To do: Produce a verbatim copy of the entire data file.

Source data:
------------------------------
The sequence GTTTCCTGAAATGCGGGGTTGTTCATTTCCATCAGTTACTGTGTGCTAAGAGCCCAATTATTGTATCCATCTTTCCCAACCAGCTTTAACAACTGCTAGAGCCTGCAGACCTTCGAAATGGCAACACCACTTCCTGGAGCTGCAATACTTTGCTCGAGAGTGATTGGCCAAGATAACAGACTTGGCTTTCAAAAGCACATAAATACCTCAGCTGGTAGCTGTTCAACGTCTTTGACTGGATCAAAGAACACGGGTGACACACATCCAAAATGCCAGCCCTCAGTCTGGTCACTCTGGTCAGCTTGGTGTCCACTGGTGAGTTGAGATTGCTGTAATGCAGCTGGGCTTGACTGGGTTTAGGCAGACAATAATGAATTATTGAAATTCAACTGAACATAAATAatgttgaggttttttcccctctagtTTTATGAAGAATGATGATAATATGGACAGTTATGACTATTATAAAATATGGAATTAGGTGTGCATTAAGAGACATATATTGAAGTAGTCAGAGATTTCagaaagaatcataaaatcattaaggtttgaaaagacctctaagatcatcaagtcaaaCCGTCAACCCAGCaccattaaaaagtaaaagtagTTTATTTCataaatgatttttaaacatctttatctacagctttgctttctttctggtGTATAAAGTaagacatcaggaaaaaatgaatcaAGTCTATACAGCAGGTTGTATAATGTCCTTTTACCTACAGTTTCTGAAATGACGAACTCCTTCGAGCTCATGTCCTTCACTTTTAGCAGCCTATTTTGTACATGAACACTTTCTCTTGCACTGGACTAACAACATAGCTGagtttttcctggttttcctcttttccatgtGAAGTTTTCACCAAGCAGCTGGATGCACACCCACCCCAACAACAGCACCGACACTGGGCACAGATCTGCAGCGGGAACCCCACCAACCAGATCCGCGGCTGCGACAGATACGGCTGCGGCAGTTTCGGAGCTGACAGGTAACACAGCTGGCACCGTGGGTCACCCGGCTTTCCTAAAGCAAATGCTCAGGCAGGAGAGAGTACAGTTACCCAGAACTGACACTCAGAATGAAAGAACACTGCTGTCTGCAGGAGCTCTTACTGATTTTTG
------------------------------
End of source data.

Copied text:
The sequence GTTTCCTGAAATGCGGGGTTGTTCATTTCCATCAGTTACTGTGTGCTAAGAGCCCAATTATTGTATCCATCTTTCCCAACCAGCTTTAACAACTGCTAGAGCCTGCAGACCTTCGAAATGGCAACACCACTTCCTGGAGCTGCAATACTTTGCTCGAGAGTGATTGGCCAAGATAACAGACTTGGCTTTCAAAAGCACATAAATACCTCAGCTGGTAGCTGTTCAACGTCTTTGACTGGATCAAAGAACACGGGTGACACACATCCAAAATGCCAGCCCTCAGTCTGGTCACTCTGGTCAGCTTGGTGTCCACTGGTGAGTTGAGATTGCTGTAATGCAGCTGGGCTTGACTGGGTTTAGGCAGACAATAATGAATTATTGAAATTCAACTGAACATAAATAatgttgaggttttttcccctctagtTTTATGAAGAATGATGATAATATGGACAGTTATGACTATTATAAAATATGGAATTAGGTGTGCATTAAGAGACATATATTGAAGTAGTCAGAGATTTCagaaagaatcataaaatcattaaggtttgaaaagacctctaagatcatcaagtcaaaCCGTCAACCCAGCaccattaaaaagtaaaagtagTTTATTTCataaatgatttttaaacatctttatctacagctttgctttctttctggtGTATAAAGTaagacatcaggaaaaaatgaatcaAGTCTATACAGCAGGTTGTATAATGTCCTTTTACCTACAGTTTCTGAAATGACGAACTCCTTCGAGCTCATGTCCTTCACTTTTAGCAGCCTATTTTGTACATGAACACTTTCTCTTGCACTGGACTAACAACATAGCTGagtttttcctggttttcctcttttccatgtGAAGTTTTCACCAAGCAGCTGGATGCACACCCACCCCAACAACAGCACCGACACTGGGCACAGATCTGCAGCGGGAACCCCACCAACCAGATCCGCGGCTGCGACAGATACGGCTGCGGCAGTTTCGGAGCTGACAGGTAACACAGCTGGCACCGTGGGTCACCCGGCTTTCCTAAAGCAAATGCTCAGGCAGGAGAGAGTACAGTTACCCAGAACTGACACTCAGAATGAAAGAACACTGCTGTCTGCAGGAGCTCTTACTGATTTTTG